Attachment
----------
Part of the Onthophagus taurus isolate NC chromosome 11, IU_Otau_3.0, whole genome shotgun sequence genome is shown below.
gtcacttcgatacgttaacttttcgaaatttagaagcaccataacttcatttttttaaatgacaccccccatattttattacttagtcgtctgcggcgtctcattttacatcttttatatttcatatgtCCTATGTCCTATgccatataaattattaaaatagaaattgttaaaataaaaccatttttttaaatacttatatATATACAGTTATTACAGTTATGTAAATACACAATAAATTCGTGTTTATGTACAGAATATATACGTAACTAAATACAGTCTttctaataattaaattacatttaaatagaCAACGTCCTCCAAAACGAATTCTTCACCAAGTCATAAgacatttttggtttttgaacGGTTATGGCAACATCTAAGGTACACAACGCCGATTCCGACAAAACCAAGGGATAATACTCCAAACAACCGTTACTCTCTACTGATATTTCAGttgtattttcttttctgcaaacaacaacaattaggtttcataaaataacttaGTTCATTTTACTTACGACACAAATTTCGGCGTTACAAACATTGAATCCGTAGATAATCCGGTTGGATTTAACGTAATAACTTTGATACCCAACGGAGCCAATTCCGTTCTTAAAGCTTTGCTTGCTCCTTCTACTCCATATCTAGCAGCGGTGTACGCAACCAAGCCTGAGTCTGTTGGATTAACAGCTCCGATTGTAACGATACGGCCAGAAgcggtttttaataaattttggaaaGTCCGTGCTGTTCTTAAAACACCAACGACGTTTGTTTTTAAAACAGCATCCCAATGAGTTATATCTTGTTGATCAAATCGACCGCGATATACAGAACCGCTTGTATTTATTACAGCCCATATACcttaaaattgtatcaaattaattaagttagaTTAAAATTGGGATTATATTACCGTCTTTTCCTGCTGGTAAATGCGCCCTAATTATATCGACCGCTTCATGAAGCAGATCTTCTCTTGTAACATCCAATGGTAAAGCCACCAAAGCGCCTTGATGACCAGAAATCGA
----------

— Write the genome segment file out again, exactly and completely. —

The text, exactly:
Part of the Onthophagus taurus isolate NC chromosome 11, IU_Otau_3.0, whole genome shotgun sequence genome is shown below.
gtcacttcgatacgttaacttttcgaaatttagaagcaccataacttcatttttttaaatgacaccccccatattttattacttagtcgtctgcggcgtctcattttacatcttttatatttcatatgtCCTATGTCCTATgccatataaattattaaaatagaaattgttaaaataaaaccatttttttaaatacttatatATATACAGTTATTACAGTTATGTAAATACACAATAAATTCGTGTTTATGTACAGAATATATACGTAACTAAATACAGTCTttctaataattaaattacatttaaatagaCAACGTCCTCCAAAACGAATTCTTCACCAAGTCATAAgacatttttggtttttgaacGGTTATGGCAACATCTAAGGTACACAACGCCGATTCCGACAAAACCAAGGGATAATACTCCAAACAACCGTTACTCTCTACTGATATTTCAGttgtattttcttttctgcaaacaacaacaattaggtttcataaaataacttaGTTCATTTTACTTACGACACAAATTTCGGCGTTACAAACATTGAATCCGTAGATAATCCGGTTGGATTTAACGTAATAACTTTGATACCCAACGGAGCCAATTCCGTTCTTAAAGCTTTGCTTGCTCCTTCTACTCCATATCTAGCAGCGGTGTACGCAACCAAGCCTGAGTCTGTTGGATTAACAGCTCCGATTGTAACGATACGGCCAGAAgcggtttttaataaattttggaaaGTCCGTGCTGTTCTTAAAACACCAACGACGTTTGTTTTTAAAACAGCATCCCAATGAGTTATATCTTGTTGATCAAATCGACCGCGATATACAGAACCGCTTGTATTTATTACAGCCCATATACcttaaaattgtatcaaattaattaagttagaTTAAAATTGGGATTATATTACCGTCTTTTCCTGCTGGTAAATGCGCCCTAATTATATCGACCGCTTCATGAAGCAGATCTTCTCTTGTAACATCCAATGGTAAAGCCACCAAAGCGCCTTGATGACCAGAAATCGA